“Every day at LVMH, our Houses’ talents make a difference as they embody the core values behind the Group’s success: excellence, entrepreneurship, creativity and innovation. “ says Bernard Arnault, chairman and CEO of LVMH. “The Journées Particulières is a unique event which showcases our artisans’ passion for creativity and their trades, and where the general public is able to meet the Houses’ talents. The event is an invitation to discover exceptional venues and carefully-preserved savoir-faire.”

Future visitors can pre-register on the aforementioned microsite from September 24-30. Registered users will be given priority access for themselves and up to three guests.

For this iteration of Les Journées Particulières, the addition of more Houses is an indication that luxury labels are increasingly more willing to open up their traditionally guarded gates. As luxury – and aspirational – consumers demand a story behind the brands and goods they consume, the industry is beginning to develop new tools and services that cater to that exact need.

Are you thinking innovatively enough in your brand messaging? We’re all about finding you the perfect partners to do so. TheCurrent is a consultancy transforming how fashion, beauty and consumer retail brands intersect with technology. We deliver innovative integrations and experiences, powered by a network of top technologies and startups. Get in touch to learn more.

Categories
business digital snippets e-commerce product Retail social media sustainability technology

ICYMI: embracing AR, Artefact accepts crypto payments, why AI for retail is all wrong

Ikea AR augmented reality
Ikea

A round-up of everything you might have missed in relevant fashion, retail and tech industry news over the past fortnight.

TOP STORIES
  • Brands are finally embracing augmented reality, but not without speed bumps [AdWeek]
  • Artefact London becomes world’s first tailor to accept crypto payments [TheIndustry]
  • Why retail’s artificial intelligence bet is all wrong [QZ]
  • Who is most vulnerable to Amazon’s inexorable rise? [BoF]
  • Hubert de Givenchy dies at 91; Fashion pillar of romantic elegance [NY Times]
TECHNOLOGY
  • Macy’s advancing mobile checkout in innovation agenda [WWD]
  • Bose’s augmented reality glasses use sound instead of sight [TheVerge]
  • Nordstrom is investing in technology to support personalization and customer service [Glossy]
  • ‘People are never going to want to buy something via voice’: Alexa hasn’t caught on for fashion brands [Glossy]
  • Buying stuff with Bitcoin could get way easier courtesy of PayPal [TrustedReviews]
SUSTAINABILITY
  • H&M on why collective industry ambition is crucial for a sustainable fashion future [Forbes]
  • Sustainability is not about designing less, but designing better [Wallpaper]
RETAIL & E-COMMERCE
  • John Lewis CIO: forget incremental updates, retailers need a total tech reset to survive [Campaign]
  • Harvey Nichols joins Farfetch in a first for both companies [WWD]
MARKETING & SOCIAL MEDIA
  • Instagram could soon be launching voice and video calling [DigitalTrends]
  • The world’s first digital supermodel has arrived, here’s what you need to know [HighSnobiety]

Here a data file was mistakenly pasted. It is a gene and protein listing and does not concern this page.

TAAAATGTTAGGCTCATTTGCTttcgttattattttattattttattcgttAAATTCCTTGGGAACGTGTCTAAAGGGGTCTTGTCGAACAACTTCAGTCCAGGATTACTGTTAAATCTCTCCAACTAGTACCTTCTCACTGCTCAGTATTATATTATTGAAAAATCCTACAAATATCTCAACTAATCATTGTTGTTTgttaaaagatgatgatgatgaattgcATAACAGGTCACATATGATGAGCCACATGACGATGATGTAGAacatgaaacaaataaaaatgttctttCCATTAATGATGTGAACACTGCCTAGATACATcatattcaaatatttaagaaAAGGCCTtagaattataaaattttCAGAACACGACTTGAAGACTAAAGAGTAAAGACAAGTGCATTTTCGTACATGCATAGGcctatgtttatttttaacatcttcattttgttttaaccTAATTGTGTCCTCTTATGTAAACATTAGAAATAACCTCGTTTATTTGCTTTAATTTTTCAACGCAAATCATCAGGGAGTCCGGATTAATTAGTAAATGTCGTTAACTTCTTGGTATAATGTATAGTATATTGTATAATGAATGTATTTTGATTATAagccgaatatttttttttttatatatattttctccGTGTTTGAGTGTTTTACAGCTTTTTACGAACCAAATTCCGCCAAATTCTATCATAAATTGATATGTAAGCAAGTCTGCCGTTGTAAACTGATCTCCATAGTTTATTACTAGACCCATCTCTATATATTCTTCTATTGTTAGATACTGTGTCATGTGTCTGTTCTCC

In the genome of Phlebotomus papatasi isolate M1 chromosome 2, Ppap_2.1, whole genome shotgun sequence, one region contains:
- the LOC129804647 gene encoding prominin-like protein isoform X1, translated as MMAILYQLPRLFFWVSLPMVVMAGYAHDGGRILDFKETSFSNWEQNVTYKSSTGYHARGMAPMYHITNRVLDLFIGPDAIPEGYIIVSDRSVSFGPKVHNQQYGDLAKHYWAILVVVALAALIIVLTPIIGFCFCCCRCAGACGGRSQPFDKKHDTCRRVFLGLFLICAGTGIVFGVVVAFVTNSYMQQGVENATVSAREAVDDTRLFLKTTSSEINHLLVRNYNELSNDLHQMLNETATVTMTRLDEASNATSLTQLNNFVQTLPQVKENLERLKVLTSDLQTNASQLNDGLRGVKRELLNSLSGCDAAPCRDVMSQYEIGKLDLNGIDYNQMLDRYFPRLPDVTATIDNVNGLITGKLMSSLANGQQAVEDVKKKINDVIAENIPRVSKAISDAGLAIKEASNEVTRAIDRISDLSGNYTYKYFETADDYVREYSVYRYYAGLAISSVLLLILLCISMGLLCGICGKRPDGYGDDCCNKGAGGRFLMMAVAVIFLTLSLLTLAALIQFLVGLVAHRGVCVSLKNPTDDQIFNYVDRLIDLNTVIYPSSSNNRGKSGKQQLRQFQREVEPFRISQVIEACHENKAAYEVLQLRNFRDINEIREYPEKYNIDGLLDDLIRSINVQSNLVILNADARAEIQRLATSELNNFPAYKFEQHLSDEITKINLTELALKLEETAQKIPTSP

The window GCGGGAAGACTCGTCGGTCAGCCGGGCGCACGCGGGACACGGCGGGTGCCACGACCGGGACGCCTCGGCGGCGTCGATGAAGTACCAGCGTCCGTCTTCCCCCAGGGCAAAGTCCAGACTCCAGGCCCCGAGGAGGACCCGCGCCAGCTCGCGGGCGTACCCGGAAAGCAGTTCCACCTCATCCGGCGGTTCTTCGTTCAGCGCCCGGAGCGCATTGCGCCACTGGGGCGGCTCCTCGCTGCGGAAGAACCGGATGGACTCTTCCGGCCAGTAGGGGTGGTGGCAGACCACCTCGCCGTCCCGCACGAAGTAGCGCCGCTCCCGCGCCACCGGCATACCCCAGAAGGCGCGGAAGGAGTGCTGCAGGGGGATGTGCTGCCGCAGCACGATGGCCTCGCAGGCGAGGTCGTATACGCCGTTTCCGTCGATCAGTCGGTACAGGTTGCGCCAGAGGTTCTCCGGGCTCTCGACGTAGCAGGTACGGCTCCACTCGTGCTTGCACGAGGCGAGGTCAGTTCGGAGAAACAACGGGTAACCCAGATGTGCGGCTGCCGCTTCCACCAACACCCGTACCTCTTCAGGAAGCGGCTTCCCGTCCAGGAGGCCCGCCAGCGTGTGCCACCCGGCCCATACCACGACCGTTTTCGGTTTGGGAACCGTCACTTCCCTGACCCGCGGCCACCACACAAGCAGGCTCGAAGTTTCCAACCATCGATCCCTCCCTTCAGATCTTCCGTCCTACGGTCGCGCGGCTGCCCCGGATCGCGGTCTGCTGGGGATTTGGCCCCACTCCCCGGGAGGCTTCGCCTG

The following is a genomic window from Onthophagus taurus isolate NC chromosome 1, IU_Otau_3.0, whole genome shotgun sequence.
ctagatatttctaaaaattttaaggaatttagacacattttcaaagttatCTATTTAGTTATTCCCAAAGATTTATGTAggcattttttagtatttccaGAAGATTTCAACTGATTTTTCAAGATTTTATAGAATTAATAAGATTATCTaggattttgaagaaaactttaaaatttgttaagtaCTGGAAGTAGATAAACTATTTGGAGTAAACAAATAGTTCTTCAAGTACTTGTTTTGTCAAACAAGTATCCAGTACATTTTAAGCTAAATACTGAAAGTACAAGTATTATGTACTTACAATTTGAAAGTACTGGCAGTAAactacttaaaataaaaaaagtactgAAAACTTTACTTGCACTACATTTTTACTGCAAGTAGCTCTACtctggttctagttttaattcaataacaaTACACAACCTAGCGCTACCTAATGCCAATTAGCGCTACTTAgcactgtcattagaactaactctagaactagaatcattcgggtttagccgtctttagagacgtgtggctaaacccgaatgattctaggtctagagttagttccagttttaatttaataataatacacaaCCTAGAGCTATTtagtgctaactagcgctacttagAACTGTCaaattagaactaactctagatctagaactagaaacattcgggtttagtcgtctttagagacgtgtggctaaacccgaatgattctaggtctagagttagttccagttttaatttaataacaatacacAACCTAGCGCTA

PRODUCT
  • This designer bag is made from Burberry’s leftover leather scraps [Wired]
  • The soles of these shoes are made from recycled gum [Fast Company]
  • Allbirds wants your next sneaker to come from eucalyptus trees [BoF]
BUSINESS
  • Prada sees growth ahead despite profit drop [Reuters]
  • The running list of 2018 retail bankruptcies [RetailDive]
  • Is Dior ready for a revolution? [BoF]
  • Tommy Hilfiger’s bet on instant gratification is paying off [Bloomberg]
Categories
business digital snippets e-commerce film mobile product social media Startups sustainability technology

What you missed: Burberry’s ARkit, AI transforming Shop Direct, Stella McCartney and The RealReal

Burberry's new ARkit integration
Burberry’s new ARkit integration

A round-up of everything you might have missed in relevant fashion business, digital comms and tech industry news over the past fortnight.


TOP STORIES
  • Burberry turns to Apple for augmented-reality fashion app [Bloomberg]
  • AI will transform every retailer, says Shop Direct boss [Drapers]
  • Stella McCartney wants you to resell her goods in new partnership with The RealReal [Fashionista]
  • Could kelp be the future of sustainable fashion? [Observer]

BUSINESS
  • Direct to consumer brands vs commodities: who will prevail? [LooseThreads]
  • Decoding Chanel’s Gen-Z strategy [BoF]
  • More luxury stores closed in China over the last year than in any other country [Jing Daily]

SOCIAL MEDIA
  • Target will begin incorporating Pinterest’s Lens visual search technology [AdWeek]
  • John Lewis pioneers Facebook’s 360 shoppable ad [Campaign]
  • Dior debuts Weibo story, stays in lead with Chinese millennials [Jing Daily]
  • Inside Birchbox’s 40-person social media war room [Glossy]
  • Snapchat debuts Sponsored 3D World Lenses at Advertising Week New York [The Drum]

MARKETING
  • Gant to launch ‘Couple Thinkers’ TV show on YouTube [Fashion Network]
  • Nas brings street cred to effortlessly cool animated ads for Timberland [AdWeek]
  • Why United Colors of Benetton is parting with catwalk convention to showcase its brand DNA [The Drum]
  • Fashion brands still succumbing to the high-priced artsy film [Glossy]

RETAIL & E-COMMERCE
  • Patagonia has launched its own online thrift store [PSFK]